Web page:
In a recent chat with my friend Brent — somehow got onto the topic of comedians, and how there are no good ones anymore — he mentioned Red Foxx…
Can’t hear that name without being reminded of hanging out with my cousins in my grandma’s basement, shooting pool and listening to a Red Foxx standup routine on an 8-track player that she had down there. My grandma & grandpa went to the auction in Minot every single weekend, and always came home with boxes and boxes of random junk. A lot of times grandma would just buy boxes for $1 without even knowing what was in them. Anyway, she had all sorts of 8-track tapes down there — Meatloaf, Kool N The Gang, and the Red Foxx are the ones I remember most.
“What’s the difference between a pickpocket and a peeping tom? A pickpocket snatches watches.”
“Sometimes, you get up in the morning… (long pause) …and that’s too much for ya.”
And thinking about grandma’s basement… They had a barroom with those swinging saloon doors — we loved those. An actual bar with bar stools, those neon beer & liquor signs, rows of bottles on glass shelves… Can’t forget this one large neon beer sign that looked like an ocean with little fish that moved from right to left, for some reason found it fascinating. We’d always hang out in there, and my cousins would always say they were going to drink some of the brandy but I don’t think they ever did. Thing I remember most about the bar, though, was the snake: they had a dead rattlesnake all curled up and preserved in a jar below the bar in one of the cupboards (I believe my uncle caught and killed it). Every time we were there we had to take it out and look at it.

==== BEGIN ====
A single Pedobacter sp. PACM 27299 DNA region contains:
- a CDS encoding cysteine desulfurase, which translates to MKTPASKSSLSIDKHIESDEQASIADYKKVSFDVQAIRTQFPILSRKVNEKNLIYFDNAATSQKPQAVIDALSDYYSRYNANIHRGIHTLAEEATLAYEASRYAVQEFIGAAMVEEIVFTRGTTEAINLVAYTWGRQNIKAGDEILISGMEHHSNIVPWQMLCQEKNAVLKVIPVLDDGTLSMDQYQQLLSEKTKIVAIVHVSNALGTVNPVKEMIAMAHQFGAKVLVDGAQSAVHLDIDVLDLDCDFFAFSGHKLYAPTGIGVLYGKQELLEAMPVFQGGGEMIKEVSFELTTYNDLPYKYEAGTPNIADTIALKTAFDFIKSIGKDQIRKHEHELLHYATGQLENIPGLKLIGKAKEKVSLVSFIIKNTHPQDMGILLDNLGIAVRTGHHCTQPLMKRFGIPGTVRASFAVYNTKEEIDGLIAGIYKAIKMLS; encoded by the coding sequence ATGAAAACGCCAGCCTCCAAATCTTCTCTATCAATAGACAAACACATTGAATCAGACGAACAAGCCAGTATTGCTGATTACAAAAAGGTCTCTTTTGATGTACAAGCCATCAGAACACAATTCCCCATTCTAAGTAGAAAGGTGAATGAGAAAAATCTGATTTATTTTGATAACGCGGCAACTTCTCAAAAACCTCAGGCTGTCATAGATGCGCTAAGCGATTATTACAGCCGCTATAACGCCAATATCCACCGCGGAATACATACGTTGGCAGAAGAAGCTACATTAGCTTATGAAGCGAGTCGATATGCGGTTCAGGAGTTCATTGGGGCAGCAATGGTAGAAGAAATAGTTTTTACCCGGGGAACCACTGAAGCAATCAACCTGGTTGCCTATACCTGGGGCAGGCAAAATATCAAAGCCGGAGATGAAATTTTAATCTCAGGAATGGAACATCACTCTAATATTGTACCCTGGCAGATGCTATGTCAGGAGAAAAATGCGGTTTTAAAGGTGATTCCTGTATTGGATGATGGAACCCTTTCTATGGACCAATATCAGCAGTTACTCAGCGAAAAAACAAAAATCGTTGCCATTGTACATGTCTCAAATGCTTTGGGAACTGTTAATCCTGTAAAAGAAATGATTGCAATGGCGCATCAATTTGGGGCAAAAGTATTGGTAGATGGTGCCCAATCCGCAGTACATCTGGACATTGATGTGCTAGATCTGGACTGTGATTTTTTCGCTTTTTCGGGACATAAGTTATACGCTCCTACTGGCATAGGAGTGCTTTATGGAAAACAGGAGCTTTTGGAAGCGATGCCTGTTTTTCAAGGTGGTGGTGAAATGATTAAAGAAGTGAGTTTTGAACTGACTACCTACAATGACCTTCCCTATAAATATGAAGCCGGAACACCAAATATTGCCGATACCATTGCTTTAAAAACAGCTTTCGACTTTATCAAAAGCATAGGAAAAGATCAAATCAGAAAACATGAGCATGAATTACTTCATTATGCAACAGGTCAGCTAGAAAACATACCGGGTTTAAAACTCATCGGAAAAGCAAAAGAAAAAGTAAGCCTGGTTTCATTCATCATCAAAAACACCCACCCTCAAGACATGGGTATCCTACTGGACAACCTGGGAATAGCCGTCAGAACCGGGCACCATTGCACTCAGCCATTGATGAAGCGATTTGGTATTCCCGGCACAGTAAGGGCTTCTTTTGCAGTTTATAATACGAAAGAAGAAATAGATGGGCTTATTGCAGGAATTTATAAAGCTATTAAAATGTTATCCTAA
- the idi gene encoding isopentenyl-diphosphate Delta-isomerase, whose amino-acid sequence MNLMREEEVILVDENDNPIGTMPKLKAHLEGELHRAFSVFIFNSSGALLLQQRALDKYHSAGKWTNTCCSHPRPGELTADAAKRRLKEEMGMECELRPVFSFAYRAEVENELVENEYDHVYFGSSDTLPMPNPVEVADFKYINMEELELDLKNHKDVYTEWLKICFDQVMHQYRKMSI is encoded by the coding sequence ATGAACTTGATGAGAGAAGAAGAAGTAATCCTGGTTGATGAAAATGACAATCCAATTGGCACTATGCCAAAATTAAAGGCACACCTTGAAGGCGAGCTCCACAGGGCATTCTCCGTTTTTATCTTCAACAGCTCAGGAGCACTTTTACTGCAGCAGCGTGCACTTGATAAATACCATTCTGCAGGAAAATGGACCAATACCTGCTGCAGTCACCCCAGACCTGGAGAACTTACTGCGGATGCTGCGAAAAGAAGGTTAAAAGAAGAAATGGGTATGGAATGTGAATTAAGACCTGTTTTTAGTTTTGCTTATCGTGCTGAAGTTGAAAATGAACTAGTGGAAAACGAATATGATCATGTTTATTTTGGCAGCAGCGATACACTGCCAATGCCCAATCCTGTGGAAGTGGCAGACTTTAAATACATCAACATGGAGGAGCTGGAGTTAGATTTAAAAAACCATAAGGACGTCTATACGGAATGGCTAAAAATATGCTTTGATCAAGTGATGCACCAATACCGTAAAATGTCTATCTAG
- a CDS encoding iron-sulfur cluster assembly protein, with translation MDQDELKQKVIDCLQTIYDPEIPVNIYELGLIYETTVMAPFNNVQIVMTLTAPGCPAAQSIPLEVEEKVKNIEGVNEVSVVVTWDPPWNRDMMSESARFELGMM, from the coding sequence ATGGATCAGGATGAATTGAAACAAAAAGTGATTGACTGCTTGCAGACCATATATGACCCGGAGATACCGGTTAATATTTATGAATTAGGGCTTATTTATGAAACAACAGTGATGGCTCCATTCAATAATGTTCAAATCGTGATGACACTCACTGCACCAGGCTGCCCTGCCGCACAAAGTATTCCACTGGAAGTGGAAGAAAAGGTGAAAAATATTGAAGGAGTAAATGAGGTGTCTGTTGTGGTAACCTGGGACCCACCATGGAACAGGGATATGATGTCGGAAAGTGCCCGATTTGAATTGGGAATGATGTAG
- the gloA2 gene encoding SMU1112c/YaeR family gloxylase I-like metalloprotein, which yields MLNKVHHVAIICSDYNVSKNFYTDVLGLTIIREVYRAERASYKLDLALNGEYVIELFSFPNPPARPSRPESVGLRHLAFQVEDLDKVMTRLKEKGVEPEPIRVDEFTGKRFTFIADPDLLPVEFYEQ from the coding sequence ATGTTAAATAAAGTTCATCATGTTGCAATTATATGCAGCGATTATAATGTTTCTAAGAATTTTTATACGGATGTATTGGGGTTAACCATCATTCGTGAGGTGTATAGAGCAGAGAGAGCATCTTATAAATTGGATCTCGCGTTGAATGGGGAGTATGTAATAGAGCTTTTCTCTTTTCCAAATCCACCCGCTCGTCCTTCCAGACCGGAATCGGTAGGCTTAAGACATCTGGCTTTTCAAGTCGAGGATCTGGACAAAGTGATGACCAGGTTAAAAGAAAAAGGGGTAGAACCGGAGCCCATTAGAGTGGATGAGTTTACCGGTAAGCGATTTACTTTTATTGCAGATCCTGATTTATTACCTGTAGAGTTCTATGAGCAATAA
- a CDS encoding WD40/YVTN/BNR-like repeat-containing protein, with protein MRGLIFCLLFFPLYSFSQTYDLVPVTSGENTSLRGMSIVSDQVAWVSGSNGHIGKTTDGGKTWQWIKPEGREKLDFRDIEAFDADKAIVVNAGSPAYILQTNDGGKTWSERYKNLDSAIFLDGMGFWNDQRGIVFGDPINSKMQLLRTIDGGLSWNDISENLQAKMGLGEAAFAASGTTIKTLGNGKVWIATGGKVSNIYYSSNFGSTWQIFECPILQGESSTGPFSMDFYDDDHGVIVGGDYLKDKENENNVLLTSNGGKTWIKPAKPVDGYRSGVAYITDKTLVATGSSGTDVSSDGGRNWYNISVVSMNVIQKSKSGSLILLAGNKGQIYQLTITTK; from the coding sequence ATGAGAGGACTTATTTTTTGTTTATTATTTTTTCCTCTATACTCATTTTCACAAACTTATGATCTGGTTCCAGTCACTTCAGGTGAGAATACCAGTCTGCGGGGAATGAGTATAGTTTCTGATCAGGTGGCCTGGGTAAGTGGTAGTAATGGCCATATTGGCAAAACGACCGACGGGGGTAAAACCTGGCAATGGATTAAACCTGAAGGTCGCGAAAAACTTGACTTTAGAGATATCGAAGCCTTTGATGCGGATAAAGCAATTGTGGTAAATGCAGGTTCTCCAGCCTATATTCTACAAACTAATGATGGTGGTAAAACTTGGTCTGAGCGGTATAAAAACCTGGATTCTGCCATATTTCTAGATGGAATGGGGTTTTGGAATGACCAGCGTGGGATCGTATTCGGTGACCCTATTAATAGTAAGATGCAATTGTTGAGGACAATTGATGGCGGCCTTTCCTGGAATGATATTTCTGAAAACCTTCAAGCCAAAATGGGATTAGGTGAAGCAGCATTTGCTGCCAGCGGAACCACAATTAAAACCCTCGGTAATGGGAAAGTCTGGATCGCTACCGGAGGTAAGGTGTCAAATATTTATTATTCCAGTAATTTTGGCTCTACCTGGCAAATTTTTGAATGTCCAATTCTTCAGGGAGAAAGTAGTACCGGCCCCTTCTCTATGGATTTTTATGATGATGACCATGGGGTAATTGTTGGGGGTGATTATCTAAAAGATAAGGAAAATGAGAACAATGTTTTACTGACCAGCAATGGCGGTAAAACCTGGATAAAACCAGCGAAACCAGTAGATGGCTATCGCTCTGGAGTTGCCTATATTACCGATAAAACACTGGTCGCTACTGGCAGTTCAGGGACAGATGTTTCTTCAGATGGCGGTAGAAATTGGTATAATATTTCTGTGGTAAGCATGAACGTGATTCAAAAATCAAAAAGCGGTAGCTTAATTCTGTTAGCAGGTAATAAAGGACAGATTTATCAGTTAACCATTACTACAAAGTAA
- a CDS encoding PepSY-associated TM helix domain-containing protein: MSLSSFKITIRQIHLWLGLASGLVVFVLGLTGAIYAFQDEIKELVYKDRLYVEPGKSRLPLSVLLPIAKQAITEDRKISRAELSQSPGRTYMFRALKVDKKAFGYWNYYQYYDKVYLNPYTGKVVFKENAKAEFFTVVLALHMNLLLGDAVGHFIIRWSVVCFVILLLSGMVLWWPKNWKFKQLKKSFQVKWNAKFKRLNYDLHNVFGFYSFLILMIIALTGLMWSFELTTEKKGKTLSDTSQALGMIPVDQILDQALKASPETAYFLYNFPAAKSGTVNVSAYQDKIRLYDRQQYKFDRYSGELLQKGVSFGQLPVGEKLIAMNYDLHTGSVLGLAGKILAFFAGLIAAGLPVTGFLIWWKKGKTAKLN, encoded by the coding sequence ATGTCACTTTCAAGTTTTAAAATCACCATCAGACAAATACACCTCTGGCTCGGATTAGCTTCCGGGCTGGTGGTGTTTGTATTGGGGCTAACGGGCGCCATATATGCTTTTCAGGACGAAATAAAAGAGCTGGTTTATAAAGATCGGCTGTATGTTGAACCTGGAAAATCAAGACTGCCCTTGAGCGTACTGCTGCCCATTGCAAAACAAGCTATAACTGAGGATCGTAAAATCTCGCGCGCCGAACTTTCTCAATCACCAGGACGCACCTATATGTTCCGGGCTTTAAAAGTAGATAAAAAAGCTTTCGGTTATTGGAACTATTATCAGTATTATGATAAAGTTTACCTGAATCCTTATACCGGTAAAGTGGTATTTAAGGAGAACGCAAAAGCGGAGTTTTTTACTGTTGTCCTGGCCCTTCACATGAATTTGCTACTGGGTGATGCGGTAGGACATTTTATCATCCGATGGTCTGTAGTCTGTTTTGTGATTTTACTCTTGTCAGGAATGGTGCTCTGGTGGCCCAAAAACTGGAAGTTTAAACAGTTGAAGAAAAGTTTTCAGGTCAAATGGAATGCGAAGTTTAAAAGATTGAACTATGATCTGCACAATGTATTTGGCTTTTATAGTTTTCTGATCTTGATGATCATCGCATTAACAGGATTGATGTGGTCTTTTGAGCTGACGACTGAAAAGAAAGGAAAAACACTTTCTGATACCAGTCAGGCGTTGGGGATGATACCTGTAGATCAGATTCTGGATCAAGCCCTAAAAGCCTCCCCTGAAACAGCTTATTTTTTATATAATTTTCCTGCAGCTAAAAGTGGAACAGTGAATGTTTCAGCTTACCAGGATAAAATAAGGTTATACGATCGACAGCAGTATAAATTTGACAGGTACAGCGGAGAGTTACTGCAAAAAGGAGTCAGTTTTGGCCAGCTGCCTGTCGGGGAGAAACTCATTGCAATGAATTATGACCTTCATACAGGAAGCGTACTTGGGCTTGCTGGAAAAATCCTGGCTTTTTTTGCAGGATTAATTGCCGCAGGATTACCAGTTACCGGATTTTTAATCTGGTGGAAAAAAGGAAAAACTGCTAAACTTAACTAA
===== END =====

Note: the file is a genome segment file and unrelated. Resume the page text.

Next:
I also remember that they hat a satellite dish — one of those 20-foot-tall installations in the back yard — and since we only had 4 channels, this was the coolest thing ever. But truthfully the only thing we ever seemed to find worth watching was “The Dark Crystal,” which seemed to be on every single time we were there — I’m pretty sure I saw that at least 7 times at their house…
Thinking about this now it makes me sad that they’re both dead, the house sitting empty and falling apart.
I’m also sad that my wife Kari never got to meet Grandma, and neither did Abbey (step-daughter, now 13) or Oskar (now 14 months). She was a wacky and eccentric lady.
(But, then, I should really just shut my bloody trap. Shouldn’t I.)